Right now, in this strong Seller’s Market, you won’t see too many Sellers offering a Home Warranty to potential Buyers. But in times when there is more inventory of homes and things are more competitive for Sellers, it can help set their home apart — and reassure Buyers about a home that’s more than a few years old.

Assurance for Buyers…and Sellers

After all, Home Warranties cover many appliances and systems of a home and are therefore great to have if you’re worried about something breaking down. So it’s not a bad thing for Sellers to consider offering, even now, especially if appliances and systems like an HVAC unit or hot water heater hasn’t been recently replaced and is no longer covered by a manufacturer’s warranty. In fact, Sellers can even sign up for what’s called a Seller’s Plan to cover them during the listing period and through to Settlement. Then, if an appliance were to malfunction during that time period, the Seller would be covered, saving them money from costly repair or replacement when they’re getting ready to sell the home. (Imagine the frustration of having your dishwasher break down a couple weeks after listing your home!) On the day of Settlement, this Seller’s Plan can be converted to a Buyer’s Plan to cover the new owner for a year.

Who Pays?

Who pays for a Home Warranty really depends on market factors and the negotiating skills of your Realtor. Again, right now Buyers and their agents don’t have a lot of negotiating power and are even opting for “Void Only” inspections just to make their offer more attractive versus other offers. (A “Void Only” inspection allows the Buyer to void the contract if they find something that is displeasing to them during the inspection, but they can’t submit a list of repair requests to the Seller.) This is all the more reason — if the home is older and without updated appliances and systems — for a Buyer to talk to their Realtor about asking the Seller to consider paying for a Home Warranty. It’s a relatively small cash outlay — and again, can also protect the Seller from the beginning of the Listing Period through to Settlement.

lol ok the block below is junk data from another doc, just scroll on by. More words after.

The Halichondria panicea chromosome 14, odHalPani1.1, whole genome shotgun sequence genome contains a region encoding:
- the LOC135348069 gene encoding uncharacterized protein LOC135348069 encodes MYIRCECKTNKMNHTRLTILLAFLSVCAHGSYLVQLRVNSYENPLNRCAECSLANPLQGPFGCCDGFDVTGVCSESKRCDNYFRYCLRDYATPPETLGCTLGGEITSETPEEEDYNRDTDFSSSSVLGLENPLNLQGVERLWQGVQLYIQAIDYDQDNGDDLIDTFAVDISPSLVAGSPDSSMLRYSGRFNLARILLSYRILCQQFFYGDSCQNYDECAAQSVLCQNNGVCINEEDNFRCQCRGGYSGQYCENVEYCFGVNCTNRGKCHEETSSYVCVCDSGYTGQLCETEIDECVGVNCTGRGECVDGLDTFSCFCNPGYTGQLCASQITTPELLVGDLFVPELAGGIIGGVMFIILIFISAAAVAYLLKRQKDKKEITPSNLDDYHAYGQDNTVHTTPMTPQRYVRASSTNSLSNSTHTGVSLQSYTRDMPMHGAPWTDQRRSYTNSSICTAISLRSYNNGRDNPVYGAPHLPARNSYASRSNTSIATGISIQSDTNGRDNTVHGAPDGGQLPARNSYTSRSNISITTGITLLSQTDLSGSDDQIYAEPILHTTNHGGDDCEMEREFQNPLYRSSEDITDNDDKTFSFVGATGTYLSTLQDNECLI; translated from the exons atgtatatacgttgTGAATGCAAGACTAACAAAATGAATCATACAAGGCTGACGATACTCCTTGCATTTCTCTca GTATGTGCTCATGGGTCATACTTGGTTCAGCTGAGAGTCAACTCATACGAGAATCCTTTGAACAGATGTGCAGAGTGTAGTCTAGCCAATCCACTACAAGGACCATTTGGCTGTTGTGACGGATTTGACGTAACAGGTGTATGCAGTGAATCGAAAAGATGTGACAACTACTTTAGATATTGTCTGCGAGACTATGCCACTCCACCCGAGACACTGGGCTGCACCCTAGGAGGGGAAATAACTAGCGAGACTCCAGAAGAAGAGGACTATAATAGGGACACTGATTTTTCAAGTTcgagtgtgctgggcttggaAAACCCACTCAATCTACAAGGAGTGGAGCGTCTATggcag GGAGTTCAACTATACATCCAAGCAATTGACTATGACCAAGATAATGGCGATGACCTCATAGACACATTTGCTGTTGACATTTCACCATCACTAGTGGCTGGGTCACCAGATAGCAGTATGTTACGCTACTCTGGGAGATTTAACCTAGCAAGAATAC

If a Seller refuses to pay, a Buyer would be well advised to consider buying a Home Warranty on their own. Again, it’s peace of mind as a new homeowner. The last thing you want to be dealing with is costly repairs soon after moving into a home.

What Type of Home Warranty is Best?

There are many Home Warranty companies out there, and some are certainly better than others. You’ll want one that has five-star technicians who know what they’re doing — and who actually fix problems as opposed to taking a “band-aid” approach. When things can’t be properly fixed, you want a company that will pay for replacement. Some companies even offer “Maintenance” services like window cleaning, lock re-keying, carpet cleaning, and pest control for a small co-pay.

Whether a Seller or Buyer pays for a Home Warranty, it can be paid for at Closing.

Reach out to us if you have any questions about companies we recommend — or Home Warranties in general.